Part of being transparent means including them in my blog work the way I included them in my photography back in the day.
So I ask their opinions on colors and designs for my blog graphics. If a message doesn’t make sense to them, it probably won’t make sense to my audience either.
■ Telling them ahead of time I’ll help them when I’m finished working.
My toddler is used to having me here to play, watch videos, or do something for him at any time of day. So I have to remind him that I’m doing something important.
Then I’ll offer to take a break to play when I’m finished with the section I’m working on.
■ Networking with other bloggers by joining Facebook groups.
This last one isn’t family-related, but accepting the help of the Facebook blogging community has been such a huge blessing to my blog’s progress.
“Networking” is another area I avoided as an introvert. But getting traffic to a new blog is complicated and I had a lot of questions.
The blogging groups are so much more than an information resource. I stopped feeling as alone when I saw how many bloggers were struggling with the same problems and frustrations as me.
On top of that, I’m eternally grateful to the group members for following my accounts and sharing my blog posts.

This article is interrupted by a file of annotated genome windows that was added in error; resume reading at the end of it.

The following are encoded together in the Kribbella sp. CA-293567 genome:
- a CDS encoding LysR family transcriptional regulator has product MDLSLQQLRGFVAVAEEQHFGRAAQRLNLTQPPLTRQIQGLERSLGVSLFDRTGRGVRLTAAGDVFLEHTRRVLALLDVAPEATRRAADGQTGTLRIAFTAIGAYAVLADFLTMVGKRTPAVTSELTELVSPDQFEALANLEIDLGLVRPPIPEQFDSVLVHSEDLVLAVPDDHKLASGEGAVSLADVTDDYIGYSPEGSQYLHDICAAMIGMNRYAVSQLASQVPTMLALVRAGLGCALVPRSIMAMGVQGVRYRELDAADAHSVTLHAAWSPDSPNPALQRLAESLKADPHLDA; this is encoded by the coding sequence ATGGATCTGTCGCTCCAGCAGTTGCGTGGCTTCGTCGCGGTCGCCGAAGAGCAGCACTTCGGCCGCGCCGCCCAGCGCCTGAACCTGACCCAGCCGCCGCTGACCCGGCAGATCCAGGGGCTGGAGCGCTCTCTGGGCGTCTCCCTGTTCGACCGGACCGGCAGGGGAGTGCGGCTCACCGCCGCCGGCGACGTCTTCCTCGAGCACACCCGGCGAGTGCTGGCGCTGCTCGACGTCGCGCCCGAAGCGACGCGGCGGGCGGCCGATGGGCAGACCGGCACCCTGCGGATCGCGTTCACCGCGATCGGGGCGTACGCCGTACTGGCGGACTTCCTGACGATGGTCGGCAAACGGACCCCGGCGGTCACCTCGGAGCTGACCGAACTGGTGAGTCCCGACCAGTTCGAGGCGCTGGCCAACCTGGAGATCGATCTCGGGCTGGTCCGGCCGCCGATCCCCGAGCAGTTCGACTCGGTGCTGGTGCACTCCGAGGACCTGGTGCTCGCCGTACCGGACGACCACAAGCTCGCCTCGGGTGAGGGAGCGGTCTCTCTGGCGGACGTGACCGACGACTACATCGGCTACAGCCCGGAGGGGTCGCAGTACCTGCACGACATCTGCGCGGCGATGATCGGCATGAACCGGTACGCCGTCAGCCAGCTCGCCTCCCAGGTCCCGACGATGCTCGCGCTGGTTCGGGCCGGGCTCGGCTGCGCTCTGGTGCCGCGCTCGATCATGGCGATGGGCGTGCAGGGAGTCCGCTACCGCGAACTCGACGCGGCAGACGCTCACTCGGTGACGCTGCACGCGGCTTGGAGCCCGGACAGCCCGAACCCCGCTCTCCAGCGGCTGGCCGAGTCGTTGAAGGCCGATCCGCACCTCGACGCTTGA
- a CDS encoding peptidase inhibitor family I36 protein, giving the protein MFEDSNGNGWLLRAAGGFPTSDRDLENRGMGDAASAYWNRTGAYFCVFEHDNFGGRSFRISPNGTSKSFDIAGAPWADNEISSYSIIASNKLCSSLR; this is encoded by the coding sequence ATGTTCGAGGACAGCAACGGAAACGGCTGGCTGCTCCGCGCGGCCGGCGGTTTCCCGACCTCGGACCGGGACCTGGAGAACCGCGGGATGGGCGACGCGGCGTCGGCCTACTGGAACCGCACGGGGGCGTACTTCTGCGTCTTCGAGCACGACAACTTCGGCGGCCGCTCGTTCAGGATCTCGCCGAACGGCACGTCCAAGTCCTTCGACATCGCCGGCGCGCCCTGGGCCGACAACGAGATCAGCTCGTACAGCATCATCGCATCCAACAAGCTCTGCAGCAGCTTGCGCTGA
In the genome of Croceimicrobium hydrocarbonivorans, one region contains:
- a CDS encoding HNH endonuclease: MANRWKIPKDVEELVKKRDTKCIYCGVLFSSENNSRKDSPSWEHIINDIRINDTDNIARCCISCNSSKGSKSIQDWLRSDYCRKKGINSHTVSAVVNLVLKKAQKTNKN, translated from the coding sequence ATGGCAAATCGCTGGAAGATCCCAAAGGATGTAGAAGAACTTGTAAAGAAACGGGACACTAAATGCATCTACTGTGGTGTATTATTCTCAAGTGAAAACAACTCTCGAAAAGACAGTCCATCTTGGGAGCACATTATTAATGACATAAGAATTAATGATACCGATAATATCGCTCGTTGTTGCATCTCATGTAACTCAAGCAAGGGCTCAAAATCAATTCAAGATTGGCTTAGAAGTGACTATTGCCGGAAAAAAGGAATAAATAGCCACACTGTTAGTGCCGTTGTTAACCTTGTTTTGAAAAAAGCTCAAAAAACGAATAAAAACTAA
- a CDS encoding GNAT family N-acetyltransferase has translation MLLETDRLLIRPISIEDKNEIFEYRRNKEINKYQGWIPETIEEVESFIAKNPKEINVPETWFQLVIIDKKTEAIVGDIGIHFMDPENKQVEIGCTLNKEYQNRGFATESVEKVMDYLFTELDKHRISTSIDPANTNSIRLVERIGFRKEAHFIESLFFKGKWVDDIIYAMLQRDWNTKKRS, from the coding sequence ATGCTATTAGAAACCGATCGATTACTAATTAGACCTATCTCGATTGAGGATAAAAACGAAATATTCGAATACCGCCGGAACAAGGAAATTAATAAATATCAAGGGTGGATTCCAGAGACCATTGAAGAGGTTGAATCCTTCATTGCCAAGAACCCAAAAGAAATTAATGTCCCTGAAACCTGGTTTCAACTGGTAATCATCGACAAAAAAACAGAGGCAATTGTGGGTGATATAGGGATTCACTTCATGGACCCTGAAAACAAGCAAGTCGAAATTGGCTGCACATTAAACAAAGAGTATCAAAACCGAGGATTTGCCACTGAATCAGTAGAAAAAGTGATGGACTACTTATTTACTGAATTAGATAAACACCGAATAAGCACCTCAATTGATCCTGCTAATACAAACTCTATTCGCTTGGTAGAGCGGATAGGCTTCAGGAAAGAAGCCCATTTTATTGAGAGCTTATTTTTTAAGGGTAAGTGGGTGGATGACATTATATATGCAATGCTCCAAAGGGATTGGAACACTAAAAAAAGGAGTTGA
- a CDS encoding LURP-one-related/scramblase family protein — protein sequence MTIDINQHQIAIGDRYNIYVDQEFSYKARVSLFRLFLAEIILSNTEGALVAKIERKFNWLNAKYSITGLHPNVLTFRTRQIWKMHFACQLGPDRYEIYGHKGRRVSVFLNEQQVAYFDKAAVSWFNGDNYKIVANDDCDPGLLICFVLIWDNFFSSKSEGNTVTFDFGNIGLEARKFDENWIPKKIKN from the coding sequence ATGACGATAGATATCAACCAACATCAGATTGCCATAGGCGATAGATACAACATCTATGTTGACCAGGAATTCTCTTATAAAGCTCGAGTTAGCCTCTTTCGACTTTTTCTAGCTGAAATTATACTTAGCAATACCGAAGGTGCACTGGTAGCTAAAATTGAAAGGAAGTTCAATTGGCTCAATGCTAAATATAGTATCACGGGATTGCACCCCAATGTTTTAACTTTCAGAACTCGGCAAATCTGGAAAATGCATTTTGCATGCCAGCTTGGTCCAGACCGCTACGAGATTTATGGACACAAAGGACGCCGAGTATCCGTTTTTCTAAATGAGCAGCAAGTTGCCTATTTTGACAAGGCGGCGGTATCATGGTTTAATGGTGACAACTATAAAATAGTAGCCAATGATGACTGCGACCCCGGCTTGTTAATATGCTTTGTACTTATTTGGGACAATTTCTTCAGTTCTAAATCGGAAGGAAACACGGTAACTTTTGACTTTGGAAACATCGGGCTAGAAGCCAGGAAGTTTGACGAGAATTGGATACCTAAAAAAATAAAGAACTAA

“In normal life, we hardly realize how much more we receive than we give, and life cannot be rich without such gratitude. It is so easy to overestimate the importance of our own achievements compared with what we owe to the help of others.”
5) I Was Afraid to Invest in Myself
The fear of spending money was another fear that kept me from launching my blog. I was uncomfortable with the thought of spending money on myself and my business.
It was a fear of investing in myself. But not only that.
I was afraid to “lose money I might never get back. And afraid to spend money that could (or should) be used for something else. Probably because I was afraid of what others would think if I failed.
The other problem was I knew I needed to spend money to make money, but at the same time, I didn’t know which products or platforms to trust.